Now many farmers treat pest control again as if it were a war, with pesticides the weapons of choice. But this approach is bad for the environment, and ultimately for crop production, because it leads to pest resistance and more pesticides.

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And that’s bad for everyone, except for the pesticide companies. So, the first thing to understand about Monsanto’s plan is that it is based on an old model of thinking, not the scientific forefront that it likes to claim it has staked out.

Planting milkweed on non-farmland probably won’t be enough to save the monarchs. In fact, there is probably not enough non-farmland in the Corn Belt to turn the tide for these butterflies. For decades, the most milkweed—and the milkweed most preferred by monarchs—grew in crop fields. Of course, allowing more milkweeds in cornfields can’t happen without reducing the acreage of GE herbicide resistant crops and accompanying tons of herbicide sprayed on them.

Monsanto dismisses the petition to list monarchs as threatened or endangered, claiming that “it doesn’t do anything to help the problem.” Disregarding the utility of the Endangered Species Act, which has been integral in saving species ranging from the bald eagle to wolves in the lower 48 states, reveals Monsanto’s disregard for the environment behind its veneer of concern.

But what really worries Monsanto is the fact that that listing could be used as an argument for organic and other ecologically-based farming methods that have been shown to be productive and sustainable. This approach to agriculture could save the monarchs and get at the heart of the problem that their demise points to—the overall assault of industrial agriculture on biodiversity and the environment. And you can bet its the solution Monsanto most wants to drown out with loud, vague greenwashing.

Meanwhile, at January’s annual monarch count in Mexico, scientists found the second-lowest number of the butterflies since surveys began in 1993 and conservationists are warning of extinction if meaningful action is not taken to reverse this trend.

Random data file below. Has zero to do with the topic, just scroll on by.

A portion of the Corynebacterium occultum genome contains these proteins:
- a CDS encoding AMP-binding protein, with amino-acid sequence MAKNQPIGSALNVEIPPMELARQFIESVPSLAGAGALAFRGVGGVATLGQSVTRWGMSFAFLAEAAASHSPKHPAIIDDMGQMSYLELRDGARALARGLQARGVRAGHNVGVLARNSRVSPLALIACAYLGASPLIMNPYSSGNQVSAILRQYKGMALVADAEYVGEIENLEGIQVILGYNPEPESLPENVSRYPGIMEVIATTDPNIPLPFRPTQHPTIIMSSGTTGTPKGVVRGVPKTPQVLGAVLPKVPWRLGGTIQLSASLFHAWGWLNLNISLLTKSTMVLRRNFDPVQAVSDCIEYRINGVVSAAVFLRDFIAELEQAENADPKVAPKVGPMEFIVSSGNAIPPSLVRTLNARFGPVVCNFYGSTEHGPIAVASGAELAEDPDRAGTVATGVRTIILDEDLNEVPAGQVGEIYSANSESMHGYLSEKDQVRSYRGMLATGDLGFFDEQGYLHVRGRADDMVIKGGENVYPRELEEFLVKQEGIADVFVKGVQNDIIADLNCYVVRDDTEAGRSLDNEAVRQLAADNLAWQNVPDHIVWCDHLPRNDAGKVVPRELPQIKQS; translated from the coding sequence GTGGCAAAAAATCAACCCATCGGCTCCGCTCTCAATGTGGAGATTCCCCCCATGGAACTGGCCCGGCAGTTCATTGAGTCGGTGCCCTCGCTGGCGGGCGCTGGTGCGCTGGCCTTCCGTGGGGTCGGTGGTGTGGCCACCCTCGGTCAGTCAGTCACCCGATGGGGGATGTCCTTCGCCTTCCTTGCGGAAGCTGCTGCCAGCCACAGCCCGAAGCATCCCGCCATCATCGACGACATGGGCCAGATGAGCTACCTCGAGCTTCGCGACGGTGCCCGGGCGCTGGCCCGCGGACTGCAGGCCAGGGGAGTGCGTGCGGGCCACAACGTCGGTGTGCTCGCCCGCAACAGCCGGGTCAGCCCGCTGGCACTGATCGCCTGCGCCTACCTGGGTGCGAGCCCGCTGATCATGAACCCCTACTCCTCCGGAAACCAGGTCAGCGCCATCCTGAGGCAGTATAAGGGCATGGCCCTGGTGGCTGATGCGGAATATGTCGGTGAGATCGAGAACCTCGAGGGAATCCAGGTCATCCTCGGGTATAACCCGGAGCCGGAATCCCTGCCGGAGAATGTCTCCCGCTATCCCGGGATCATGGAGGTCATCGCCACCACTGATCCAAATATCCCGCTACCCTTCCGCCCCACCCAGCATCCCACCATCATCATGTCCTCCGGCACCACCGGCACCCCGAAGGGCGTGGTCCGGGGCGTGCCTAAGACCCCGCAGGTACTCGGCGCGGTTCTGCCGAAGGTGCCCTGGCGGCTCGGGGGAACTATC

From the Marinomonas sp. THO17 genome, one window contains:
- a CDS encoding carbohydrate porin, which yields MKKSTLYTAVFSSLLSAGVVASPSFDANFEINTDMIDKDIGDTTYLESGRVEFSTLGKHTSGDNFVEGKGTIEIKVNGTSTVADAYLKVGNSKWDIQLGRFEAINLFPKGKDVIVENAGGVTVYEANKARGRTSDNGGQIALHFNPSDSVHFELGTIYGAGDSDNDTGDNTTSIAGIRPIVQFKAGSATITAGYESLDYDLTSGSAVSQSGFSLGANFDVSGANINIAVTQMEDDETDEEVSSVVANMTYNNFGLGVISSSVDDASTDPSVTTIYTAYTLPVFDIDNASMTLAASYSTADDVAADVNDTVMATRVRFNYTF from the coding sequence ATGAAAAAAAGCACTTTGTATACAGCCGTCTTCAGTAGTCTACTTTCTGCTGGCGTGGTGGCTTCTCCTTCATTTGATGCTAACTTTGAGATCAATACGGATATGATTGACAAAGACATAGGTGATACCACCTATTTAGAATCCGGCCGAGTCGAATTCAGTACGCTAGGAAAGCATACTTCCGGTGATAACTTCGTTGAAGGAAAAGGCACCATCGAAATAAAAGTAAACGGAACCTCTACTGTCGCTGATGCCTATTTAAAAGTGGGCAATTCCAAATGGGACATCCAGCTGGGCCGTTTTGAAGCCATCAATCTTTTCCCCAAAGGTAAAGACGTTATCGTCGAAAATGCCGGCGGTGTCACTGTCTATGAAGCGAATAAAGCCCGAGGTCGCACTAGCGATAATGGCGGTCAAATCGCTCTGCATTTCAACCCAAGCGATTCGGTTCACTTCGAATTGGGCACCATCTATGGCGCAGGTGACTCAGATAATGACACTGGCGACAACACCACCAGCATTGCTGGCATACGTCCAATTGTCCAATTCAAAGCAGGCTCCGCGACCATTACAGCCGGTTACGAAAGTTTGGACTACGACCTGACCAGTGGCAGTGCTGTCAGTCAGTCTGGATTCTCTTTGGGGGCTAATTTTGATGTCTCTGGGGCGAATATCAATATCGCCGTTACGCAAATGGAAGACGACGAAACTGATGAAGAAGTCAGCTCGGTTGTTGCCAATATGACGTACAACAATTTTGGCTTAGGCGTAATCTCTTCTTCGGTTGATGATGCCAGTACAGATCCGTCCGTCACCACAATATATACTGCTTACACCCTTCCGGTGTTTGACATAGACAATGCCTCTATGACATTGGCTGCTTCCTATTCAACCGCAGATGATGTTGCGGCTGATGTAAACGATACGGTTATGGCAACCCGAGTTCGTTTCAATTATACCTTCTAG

Doug Gurian-Sherman is a research consultant with Strategic Expansion and Trainings, LLC, in Minneapolis, Minnesota, focused on supporting ecologically based sustainable agriculture, food sovereignty, and food equity. He was senior scientist at the the Food and Environment Program at the Union of Concerned Scientists from 2006-2014, where he authored several major reports on genetic engineering, CAFOs, and agroecology, as well as numerous articles. He was previously a scientist at the U.S. Environmental Protection Agency (EPA), responsible for assessing human health and environmental risks from engineered plants and microorganisms and developing biotechnology policy. He was appointed to the inaugural FDA biotechnology advisory subcommittee, has advised the National Research Council, and is widely cited in national media. He holds a Ph.D. in plant pathology from the University of California, Berkeley. Read more >

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  1. Paul Cherubini
    The truth is monarch butterflies can be filmed by the hundreds in the heart of GMO farmland like southwestern Minnesota: https://www.youtube.com/watch?v=32usE8vikxA GMO crop farmers in the Midwest are themselves posting photos of large gathering of monarchs on their farm property like this one did on Sept. 4, 2014: https://www.learner.org/cgi-bin/jnorth/jn-query-byday?1409942868
  2. Mark Chandler
    Really important issue, and a nice paper nicely laying out the opportunities the demise of this symbolic species may present to tackle corporate agriculture. Does anyone know how many monarchs there might have been before large scale agriculture, and much of the mid west was a prairie?
  3. Toper
    HMM, Keystone is co chaired by another Monsanto VP, yes they are everywhere aren't they? From the FDA, to the supreme court. How can we have any objectivity when their influence dominate all decision making in this country? How about he Bt that has been spliced into corn, that kills many lepidopterous insects as well. Having been in Agriculture for the last 32 years leaves me very skeptical of any BS that comes from these huge chemical companies. They want to control our food supply and weed out (no pun intended) any small and independent producers. I hope the monarch gets on the endangered species list, with real science dictating the course of action to take. We can't leave this decision up to Monsanto.
  4. Trecia Neal
    Excellent synopsis of the problem and why Monsanto is such a huge issue for the Monarch community.
  5. Dona Heisler
    monsanto only cares that it continues to make money. It does not care that as the Monarch goes also the human race goes!! We are slowly dying from all the poison on the same crops that the small beautiful harmless Monarch is dying from. The same crops that kill the natural scent of flowers that in turn kill our polinataiting bees. The little workers that help to feed and give us beauty are warning us to stop this monster Monsanto. We, the human race, is next plus our pets!!!! This is not speculation but fact. Look at our obesity and our health problems they tell a story. Look at countries that do not allow GMO's, they tell a story of health for all.